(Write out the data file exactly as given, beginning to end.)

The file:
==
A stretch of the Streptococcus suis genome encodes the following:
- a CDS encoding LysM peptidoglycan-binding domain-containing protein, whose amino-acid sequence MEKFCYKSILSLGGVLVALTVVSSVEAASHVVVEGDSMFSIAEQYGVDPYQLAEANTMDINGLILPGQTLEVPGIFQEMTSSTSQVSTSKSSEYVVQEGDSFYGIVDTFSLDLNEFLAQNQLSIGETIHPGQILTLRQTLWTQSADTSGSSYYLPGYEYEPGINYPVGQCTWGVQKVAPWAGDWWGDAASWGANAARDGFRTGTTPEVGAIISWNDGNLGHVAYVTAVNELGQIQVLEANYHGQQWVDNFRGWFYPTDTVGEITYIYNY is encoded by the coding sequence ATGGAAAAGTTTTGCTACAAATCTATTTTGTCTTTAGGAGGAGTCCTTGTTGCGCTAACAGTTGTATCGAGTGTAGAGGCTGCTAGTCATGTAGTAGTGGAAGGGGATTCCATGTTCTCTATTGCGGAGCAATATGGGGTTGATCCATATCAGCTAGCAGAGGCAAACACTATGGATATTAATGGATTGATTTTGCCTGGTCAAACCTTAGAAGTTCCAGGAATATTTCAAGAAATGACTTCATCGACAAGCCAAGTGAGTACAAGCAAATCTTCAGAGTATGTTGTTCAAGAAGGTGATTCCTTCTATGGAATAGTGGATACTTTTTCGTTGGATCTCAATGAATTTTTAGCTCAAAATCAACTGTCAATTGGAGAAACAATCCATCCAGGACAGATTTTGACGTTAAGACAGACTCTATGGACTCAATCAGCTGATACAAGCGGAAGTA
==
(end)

A stretch of the Streptococcus suis genome encodes the following:
- a CDS encoding LysM peptidoglycan-binding domain-containing protein, whose amino-acid sequence MEKFCYKSILSLGGVLVALTVVSSVEAASHVVVEGDSMFSIAEQYGVDPYQLAEANTMDINGLILPGQTLEVPGIFQEMTSSTSQVSTSKSSEYVVQEGDSFYGIVDTFSLDLNEFLAQNQLSIGETIHPGQILTLRQTLWTQSADTSGSSYYLPGYEYEPGINYPVGQCTWGVQKVAPWAGDWWGDAASWGANAARDGFRTGTTPEVGAIISWNDGNLGHVAYVTAVNELGQIQVLEANYHGQQWVDNFRGWFYPTDTVGEITYIYNY is encoded by the coding sequence ATGGAAAAGTTTTGCTACAAATCTATTTTGTCTTTAGGAGGAGTCCTTGTTGCGCTAACAGTTGTATCGAGTGTAGAGGCTGCTAGTCATGTAGTAGTGGAAGGGGATTCCATGTTCTCTATTGCGGAGCAATATGGGGTTGATCCATATCAGCTAGCAGAGGCAAACACTATGGATATTAATGGATTGATTTTGCCTGGTCAAACCTTAGAAGTTCCAGGAATATTTCAAGAAATGACTTCATCGACAAGCCAAGTGAGTACAAGCAAATCTTCAGAGTATGTTGTTCAAGAAGGTGATTCCTTCTATGGAATAGTGGATACTTTTTCGTTGGATCTCAATGAATTTTTAGCTCAAAATCAACTGTCAATTGGAGAAACAATCCATCCAGGACAGATTTTGACGTTAAGACAGACTCTATGGACTCAATCAGCTGATACAAGCGGAAGTA